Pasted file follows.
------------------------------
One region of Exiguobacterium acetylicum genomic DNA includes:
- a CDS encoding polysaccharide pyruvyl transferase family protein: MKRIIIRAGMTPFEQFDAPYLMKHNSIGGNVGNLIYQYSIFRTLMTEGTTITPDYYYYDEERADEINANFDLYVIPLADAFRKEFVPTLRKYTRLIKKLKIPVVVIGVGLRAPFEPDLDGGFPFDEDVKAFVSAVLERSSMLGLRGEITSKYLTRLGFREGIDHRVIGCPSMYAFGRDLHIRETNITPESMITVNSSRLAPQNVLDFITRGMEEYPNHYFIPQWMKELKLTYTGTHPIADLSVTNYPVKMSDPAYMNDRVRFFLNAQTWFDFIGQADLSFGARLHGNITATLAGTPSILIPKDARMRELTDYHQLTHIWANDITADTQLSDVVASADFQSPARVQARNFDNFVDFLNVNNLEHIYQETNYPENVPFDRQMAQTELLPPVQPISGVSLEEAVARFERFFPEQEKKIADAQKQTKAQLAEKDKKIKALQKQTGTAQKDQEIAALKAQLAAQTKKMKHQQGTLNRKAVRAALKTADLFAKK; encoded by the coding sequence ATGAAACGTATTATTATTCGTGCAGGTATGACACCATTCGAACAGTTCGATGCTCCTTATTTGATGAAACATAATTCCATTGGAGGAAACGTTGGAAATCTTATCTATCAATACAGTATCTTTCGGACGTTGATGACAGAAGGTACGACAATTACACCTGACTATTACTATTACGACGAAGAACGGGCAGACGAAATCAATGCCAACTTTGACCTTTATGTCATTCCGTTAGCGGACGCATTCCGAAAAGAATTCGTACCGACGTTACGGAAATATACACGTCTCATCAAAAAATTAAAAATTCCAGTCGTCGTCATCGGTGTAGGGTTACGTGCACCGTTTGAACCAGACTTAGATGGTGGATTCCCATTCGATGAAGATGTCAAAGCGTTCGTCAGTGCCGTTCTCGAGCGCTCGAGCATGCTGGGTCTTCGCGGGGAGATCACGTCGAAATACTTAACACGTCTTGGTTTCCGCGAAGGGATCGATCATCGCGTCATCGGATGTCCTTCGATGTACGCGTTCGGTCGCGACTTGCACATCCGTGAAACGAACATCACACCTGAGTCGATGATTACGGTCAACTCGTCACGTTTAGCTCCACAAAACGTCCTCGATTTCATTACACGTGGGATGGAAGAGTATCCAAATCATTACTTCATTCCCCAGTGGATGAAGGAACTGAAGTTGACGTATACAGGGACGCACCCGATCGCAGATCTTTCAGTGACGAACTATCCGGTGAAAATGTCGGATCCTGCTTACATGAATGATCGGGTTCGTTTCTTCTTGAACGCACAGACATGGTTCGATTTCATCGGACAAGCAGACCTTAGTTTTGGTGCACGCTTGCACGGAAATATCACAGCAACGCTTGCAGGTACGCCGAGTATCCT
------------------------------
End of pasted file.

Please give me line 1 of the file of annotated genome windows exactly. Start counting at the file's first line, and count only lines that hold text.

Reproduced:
One region of Exiguobacterium acetylicum genomic DNA includes: